Fidelity revalues many of its best-known startups, while leaving others alone.
Fidelity Investments has again taken out its red pen for several well-known startups, according to a Fortune analysis of new monthly reports for three of the firm’s mutual fund portfolios. There also were a few mark-ups and a lot of values that remained unchanged in November, a month in which both the NASDAQ Composite and Dow Jones Industrial Average finished less than 1% higher from where they began.
Here are some highlights:
Dropbox: Fidelity marked down the value of the company’s common shares by 2.29%. This is still around 50% higher than what Fidelity paid for the stock in May 2012, but around a 17% fall since the end of June 2015. Fidelity also has marked down the value of Dropbox’s Series A and Series C shares since the end of June by around a similar amount, with the Series C stock actually valued around 29% below what Fidelity paid for it back in early 2014.
Blue Bottle: The Oakland-based craft coffee chain continued to suffer the wrath of Fidelity’s valuation committee, watching its the carrying value of its Series C stock get cut by another 4.58% in November. That’s now off a whopping 61.45% since Fidelity invested just six months earlier.
Snapchat: A tiny November markdown of just one-tenth of 1% for the social network’s Series F stock, which means it’s up 14.59% over the end of September but still 14.52% below what Fidelity paid back in March.
Zenefits: The human resources software company’s Series C shares continues to claw their way back, marked up by Fidelity for the second straight month. In November it was a 5.85% bump, which means the shares are being marked down only 44.2% from what Fidelity paid in May.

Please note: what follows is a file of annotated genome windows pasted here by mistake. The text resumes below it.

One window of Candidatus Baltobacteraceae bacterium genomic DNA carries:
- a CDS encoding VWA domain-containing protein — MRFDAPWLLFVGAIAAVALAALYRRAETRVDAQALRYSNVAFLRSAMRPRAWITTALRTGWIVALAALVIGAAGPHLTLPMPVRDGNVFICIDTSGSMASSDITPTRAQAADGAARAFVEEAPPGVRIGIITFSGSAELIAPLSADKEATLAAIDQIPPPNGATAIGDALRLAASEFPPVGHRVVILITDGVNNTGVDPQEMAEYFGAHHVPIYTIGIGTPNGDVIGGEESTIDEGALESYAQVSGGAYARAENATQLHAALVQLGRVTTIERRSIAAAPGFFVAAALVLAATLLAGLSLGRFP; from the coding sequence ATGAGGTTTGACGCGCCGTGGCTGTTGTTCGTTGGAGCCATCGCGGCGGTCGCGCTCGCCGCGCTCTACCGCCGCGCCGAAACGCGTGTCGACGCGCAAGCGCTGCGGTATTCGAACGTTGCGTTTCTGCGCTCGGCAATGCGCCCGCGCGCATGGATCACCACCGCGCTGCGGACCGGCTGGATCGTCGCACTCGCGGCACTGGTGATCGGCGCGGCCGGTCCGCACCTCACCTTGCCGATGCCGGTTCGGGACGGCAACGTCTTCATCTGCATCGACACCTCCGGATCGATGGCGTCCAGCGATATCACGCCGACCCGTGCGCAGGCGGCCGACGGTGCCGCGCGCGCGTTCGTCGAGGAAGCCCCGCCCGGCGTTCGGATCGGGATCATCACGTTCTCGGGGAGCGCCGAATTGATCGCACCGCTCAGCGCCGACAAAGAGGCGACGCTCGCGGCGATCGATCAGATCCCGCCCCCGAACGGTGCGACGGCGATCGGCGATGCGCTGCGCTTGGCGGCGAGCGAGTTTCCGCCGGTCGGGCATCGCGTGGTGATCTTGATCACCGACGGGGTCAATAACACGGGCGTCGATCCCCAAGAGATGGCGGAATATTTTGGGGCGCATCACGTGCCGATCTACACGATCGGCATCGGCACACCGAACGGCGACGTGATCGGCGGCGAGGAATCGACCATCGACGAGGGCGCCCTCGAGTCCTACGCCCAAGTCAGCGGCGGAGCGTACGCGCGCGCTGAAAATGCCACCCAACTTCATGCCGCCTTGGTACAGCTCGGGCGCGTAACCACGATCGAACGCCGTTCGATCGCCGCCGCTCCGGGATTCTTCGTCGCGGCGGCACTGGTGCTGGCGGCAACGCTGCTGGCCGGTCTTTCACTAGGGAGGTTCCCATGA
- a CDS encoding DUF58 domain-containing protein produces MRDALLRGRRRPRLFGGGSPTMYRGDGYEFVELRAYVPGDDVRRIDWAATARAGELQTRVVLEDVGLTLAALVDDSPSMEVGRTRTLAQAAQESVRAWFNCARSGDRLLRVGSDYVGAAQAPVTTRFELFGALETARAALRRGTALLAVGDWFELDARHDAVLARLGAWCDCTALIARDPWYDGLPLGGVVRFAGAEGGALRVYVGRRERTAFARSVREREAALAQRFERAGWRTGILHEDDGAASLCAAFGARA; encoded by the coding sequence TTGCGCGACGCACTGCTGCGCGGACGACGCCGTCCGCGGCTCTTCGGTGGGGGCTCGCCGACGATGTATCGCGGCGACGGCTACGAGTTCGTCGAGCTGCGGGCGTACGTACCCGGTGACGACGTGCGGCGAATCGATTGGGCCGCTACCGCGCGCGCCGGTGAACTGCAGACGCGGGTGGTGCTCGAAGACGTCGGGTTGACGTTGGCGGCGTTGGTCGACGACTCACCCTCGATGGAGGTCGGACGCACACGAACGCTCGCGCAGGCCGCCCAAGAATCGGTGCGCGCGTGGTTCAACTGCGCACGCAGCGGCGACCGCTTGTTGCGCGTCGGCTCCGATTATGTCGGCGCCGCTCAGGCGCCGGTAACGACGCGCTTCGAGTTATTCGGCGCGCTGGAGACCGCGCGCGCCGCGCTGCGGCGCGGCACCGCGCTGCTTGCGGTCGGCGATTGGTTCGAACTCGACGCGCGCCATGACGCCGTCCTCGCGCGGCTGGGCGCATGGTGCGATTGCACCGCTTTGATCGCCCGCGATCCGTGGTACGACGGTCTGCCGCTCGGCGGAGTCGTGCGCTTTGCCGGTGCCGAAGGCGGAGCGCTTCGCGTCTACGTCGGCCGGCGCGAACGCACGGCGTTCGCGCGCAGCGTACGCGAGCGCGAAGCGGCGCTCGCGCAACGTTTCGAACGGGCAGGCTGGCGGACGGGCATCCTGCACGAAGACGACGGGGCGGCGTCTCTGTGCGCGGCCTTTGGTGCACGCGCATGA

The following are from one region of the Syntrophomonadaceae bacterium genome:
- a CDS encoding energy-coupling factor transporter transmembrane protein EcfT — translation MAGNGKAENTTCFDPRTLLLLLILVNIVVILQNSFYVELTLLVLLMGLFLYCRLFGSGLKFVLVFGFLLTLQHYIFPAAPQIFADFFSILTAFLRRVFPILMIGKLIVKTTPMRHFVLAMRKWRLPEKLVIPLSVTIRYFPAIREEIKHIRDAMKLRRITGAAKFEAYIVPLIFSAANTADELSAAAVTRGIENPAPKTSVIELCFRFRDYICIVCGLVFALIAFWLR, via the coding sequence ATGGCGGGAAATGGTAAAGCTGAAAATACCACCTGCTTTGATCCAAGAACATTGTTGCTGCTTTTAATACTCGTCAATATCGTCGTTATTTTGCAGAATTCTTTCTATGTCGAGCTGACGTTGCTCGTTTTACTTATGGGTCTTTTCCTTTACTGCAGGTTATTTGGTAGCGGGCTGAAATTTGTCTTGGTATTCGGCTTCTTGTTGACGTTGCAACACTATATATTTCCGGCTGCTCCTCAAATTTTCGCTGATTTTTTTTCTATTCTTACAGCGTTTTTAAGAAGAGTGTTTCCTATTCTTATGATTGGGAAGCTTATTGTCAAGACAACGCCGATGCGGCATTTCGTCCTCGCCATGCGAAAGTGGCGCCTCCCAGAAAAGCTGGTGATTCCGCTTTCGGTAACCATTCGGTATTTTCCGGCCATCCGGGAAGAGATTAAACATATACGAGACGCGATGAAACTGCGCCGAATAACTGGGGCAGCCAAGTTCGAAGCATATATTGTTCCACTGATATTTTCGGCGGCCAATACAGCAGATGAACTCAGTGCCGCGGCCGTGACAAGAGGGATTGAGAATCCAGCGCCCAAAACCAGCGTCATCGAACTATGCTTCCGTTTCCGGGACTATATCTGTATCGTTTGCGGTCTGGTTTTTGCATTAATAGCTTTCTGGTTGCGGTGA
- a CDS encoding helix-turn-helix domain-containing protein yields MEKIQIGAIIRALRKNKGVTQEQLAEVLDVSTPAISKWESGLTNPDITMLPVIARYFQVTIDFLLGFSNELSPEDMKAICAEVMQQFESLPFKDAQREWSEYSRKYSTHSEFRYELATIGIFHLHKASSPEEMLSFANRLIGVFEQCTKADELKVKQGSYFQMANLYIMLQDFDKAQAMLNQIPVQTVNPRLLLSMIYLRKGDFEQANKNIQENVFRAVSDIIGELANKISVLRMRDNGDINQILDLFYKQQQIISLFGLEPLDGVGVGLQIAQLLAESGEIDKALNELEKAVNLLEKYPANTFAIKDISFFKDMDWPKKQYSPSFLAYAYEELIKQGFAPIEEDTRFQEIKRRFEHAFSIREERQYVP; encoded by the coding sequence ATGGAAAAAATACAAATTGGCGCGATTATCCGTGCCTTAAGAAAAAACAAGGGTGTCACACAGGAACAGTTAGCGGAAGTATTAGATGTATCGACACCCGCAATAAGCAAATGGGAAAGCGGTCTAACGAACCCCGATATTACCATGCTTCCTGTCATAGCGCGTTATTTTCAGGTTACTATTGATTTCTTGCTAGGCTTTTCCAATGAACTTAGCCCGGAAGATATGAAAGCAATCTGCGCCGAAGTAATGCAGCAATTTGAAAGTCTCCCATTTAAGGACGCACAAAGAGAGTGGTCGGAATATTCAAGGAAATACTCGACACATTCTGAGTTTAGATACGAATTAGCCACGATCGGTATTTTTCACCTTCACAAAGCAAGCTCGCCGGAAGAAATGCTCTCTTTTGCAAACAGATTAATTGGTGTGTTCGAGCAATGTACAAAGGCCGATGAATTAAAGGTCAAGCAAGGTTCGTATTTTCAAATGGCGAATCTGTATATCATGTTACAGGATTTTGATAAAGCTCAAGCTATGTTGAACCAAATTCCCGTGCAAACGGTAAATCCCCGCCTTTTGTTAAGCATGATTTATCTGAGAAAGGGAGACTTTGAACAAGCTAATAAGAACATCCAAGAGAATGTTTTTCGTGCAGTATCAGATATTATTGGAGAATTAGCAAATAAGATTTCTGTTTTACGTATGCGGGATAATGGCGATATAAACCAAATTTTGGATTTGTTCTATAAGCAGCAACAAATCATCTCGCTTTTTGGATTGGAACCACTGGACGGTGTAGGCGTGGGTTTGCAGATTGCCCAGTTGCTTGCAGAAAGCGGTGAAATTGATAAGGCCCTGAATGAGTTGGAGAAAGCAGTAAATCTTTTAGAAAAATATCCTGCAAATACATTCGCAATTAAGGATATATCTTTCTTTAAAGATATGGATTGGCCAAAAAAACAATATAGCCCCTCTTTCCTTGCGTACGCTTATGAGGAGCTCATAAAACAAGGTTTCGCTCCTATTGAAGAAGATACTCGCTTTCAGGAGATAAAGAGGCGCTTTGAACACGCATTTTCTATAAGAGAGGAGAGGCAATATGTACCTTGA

Uber: Despite the ride-hailing company raising a big new round at an inflated valuation, Fidelity did not change the valuations for any of its Uber securities in November.
Airbnb: Fidelity has kept the company’s Series D and Series E share values stable since the end of June. The Series E shares (acquired on June 29) are being held at cost, while Fidelity has marked up the company’s Series D stock by 128.6% since first investing in January 2015.
Speaking of stability: Other noble companies that Fidelity didn’t revalue in November included 23andMe, Blue Apron, Bracket Computing, CloudFlare, The Honest Co., Intarcia Therapeutics, Moderna Therapeutics, SpaceX, and WeWork. Of those, only CloudFlare, Honest, and SpaceX aren’t being held at cost (Fidelity values each at a premium to what it paid).
Pinterest: We don’t have access to the end of October valuation figures for Pinterest, but do see that Fidelity has marked up its Series E, Series F, and Series G shares by 5.2%, 5.3% and 5.3%, respectively, since the end of June. Each of those securities is also being held above cost—including a 160% appreciation for the Series E shares, which were acquired in October 2013.
Fidelity does not comment on the specifics its monthly valuations, except to say that it uses an internal Fair Value Committee that determines the appropriate price for each security. The monthly reports also do not reveal share counts, so it is possible that the valuations have been affected by share sales or transfers between Fidelity funds, although such moves are rarely, if ever, executed.